A shortage of Christmas horror movies there is not. There is also no shortage of horror movies starring the one and only Shadow of Saint Nick himself, Krampus. Only one Holiday Goatman headliner has truly been great though, and while Michael Dougherty’s Krampus could have settled for just being a killer creature feature, it also comes loaded for bear with commentary about the season and how we all view it.
Doing the impossible, this 2015 horror film positions itself as the ultimate Christmas movie—by being the ultimate anti-Christmas movie.
Plot: When his dysfunctional family clashes over the holidays, young Max (Emjay Anthony) is disillusioned and turns his back on Christmas. Little does he know, this lack of festive spirit has unleashed the wrath of Krampus, a demonic force of ancient evil intent on punishing nonbelievers. All hell breaks loose as beloved holiday icons take on a monstrous life of their own, laying siege to the fractured family’s home and forcing them to fight for each other if they hope to survive.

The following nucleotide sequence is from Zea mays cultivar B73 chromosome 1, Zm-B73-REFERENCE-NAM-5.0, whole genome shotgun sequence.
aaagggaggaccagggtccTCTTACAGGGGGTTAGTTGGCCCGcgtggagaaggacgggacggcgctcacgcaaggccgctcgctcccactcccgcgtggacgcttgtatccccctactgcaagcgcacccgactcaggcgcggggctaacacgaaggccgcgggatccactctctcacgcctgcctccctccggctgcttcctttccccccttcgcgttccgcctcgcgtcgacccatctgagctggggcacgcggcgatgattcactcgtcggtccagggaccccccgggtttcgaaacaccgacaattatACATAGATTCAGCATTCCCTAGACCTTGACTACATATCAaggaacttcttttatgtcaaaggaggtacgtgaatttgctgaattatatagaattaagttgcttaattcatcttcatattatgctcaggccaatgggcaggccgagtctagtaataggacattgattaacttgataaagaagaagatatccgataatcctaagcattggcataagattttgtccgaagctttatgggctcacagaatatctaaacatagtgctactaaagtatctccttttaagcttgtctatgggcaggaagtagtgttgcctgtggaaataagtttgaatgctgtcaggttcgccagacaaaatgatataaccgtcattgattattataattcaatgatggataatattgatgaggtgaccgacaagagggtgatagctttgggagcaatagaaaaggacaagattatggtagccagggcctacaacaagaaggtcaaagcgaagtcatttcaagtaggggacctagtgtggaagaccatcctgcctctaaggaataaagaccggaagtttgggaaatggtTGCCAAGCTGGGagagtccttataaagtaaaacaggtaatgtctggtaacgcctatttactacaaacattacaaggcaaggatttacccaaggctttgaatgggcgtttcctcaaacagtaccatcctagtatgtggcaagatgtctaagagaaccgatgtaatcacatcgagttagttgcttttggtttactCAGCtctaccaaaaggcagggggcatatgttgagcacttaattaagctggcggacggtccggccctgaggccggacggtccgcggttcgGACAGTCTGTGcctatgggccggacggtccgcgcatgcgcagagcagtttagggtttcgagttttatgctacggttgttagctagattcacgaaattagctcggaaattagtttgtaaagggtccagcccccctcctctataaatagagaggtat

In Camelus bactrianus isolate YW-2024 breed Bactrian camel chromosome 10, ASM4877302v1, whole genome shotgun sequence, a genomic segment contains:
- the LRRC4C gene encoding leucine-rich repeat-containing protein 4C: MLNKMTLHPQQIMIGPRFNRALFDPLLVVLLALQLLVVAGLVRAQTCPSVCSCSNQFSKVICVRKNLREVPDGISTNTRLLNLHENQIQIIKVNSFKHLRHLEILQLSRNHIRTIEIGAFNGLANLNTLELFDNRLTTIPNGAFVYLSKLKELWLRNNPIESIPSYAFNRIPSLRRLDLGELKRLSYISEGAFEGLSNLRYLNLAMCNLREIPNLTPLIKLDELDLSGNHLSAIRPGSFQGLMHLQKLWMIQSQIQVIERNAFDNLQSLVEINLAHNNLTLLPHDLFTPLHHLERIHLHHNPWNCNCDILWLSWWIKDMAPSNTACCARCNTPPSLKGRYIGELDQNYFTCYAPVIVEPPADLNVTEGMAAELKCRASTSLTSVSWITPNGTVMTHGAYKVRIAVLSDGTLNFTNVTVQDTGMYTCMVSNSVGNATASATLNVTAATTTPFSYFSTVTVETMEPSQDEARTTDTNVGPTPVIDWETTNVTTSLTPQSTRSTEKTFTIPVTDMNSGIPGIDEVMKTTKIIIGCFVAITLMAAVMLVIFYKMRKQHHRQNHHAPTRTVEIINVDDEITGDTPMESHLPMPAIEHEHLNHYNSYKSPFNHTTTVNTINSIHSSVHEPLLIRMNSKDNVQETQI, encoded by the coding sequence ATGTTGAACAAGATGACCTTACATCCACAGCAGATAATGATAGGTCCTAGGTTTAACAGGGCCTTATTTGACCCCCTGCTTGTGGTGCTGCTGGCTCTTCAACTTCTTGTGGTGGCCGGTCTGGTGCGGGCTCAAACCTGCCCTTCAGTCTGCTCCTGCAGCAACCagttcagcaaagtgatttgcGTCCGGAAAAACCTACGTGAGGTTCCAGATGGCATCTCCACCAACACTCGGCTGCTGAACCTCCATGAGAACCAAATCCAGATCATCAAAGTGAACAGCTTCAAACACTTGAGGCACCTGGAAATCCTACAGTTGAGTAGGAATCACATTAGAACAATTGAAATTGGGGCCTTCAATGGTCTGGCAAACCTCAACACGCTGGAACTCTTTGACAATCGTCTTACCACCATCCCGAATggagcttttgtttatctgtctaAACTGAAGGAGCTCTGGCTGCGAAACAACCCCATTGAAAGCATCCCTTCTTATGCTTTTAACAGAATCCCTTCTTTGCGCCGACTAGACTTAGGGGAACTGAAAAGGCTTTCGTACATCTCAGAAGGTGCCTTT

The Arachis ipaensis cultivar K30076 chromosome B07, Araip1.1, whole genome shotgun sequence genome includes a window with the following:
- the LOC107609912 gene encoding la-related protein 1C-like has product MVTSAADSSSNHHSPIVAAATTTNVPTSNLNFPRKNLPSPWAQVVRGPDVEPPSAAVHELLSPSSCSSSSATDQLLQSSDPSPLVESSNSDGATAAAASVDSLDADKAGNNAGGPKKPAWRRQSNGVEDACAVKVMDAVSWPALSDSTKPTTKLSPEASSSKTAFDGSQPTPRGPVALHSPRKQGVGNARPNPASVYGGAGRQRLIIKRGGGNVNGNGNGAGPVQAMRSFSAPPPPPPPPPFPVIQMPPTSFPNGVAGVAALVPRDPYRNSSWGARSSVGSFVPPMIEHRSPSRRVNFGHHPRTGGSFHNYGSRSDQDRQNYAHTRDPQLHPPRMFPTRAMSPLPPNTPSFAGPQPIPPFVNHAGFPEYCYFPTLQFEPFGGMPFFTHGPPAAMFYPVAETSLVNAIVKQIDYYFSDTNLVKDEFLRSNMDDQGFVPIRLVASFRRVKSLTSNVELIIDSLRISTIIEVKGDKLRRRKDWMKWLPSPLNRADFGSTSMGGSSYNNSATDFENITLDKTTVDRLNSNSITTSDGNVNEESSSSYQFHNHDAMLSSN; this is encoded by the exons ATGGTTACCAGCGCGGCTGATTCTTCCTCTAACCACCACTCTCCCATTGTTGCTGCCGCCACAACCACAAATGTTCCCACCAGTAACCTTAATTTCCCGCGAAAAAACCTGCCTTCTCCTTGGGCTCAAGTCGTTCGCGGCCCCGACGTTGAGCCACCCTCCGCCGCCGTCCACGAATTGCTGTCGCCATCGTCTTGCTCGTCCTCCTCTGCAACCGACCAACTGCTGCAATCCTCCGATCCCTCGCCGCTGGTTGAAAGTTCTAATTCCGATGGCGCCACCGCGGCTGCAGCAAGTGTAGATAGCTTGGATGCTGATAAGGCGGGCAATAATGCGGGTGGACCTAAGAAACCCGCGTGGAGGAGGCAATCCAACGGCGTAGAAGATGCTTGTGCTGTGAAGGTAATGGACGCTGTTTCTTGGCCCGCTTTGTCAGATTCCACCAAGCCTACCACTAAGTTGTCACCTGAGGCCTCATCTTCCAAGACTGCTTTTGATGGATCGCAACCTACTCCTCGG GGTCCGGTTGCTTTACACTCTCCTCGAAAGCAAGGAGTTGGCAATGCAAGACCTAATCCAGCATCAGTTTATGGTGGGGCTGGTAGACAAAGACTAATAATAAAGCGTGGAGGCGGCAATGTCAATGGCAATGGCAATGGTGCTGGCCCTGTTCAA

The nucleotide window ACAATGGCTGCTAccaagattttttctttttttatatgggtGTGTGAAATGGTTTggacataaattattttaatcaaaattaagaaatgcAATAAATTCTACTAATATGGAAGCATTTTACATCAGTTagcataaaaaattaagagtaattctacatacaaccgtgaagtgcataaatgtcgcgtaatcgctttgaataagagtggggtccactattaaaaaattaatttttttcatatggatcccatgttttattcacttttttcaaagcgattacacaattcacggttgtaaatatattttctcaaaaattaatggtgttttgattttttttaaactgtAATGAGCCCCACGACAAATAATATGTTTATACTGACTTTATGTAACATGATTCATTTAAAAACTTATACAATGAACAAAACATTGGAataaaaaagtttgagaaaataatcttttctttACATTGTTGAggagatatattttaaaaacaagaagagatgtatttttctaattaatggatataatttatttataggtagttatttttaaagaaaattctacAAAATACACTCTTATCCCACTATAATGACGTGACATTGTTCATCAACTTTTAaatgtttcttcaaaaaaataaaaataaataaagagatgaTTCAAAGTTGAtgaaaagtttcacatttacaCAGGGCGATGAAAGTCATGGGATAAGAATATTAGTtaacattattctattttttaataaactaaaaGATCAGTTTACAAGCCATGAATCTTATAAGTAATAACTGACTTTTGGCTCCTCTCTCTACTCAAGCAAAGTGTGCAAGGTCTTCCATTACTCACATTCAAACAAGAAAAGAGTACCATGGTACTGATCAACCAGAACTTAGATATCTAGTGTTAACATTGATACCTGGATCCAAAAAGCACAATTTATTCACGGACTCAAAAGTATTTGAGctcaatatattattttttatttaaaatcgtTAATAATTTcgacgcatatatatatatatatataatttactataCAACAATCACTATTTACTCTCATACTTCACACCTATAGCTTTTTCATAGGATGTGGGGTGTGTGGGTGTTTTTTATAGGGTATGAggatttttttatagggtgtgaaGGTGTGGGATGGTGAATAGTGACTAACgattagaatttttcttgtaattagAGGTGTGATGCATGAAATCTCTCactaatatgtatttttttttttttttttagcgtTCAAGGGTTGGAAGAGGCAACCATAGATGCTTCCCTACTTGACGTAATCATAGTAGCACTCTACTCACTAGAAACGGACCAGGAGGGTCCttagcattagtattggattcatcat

Director: Michael Dougherty
Writer(s): Michael Dougherty, Todd Casey and Zach Shields
Rating: PG-13 so bring the whole family!
Runtime: 98 minutes of festive fright.
Cast: Emjay Anthony (Max), Adam Scott (Tom), Toni Collette (Sarah), Krista Sadler (Omi), David Koechner (Howard), Allison Tolman (Linda), Conchata Ferrell (Aunt Dorothy) and Stefania LaVie Owen (Beth).
Fair Warning: We’re getting right into the ending of the horror film, here. If you have not seen this holiday horror masterpiece, pour some hot chocolate, pop in the Blu-ray and then come back.
JINGLE ALL THE WAY TO HELL, KIDS
Much hoopla has been made over the closing moments of the film, as at first, it seems that Max has gotten his wish. A cheesy tune plays as the family shares laughter and all the strife they shared melts away into the perfect morning. Maybe it was all a dream and Max being dropped into the pit of hell was the crescendo before reality slapped him back.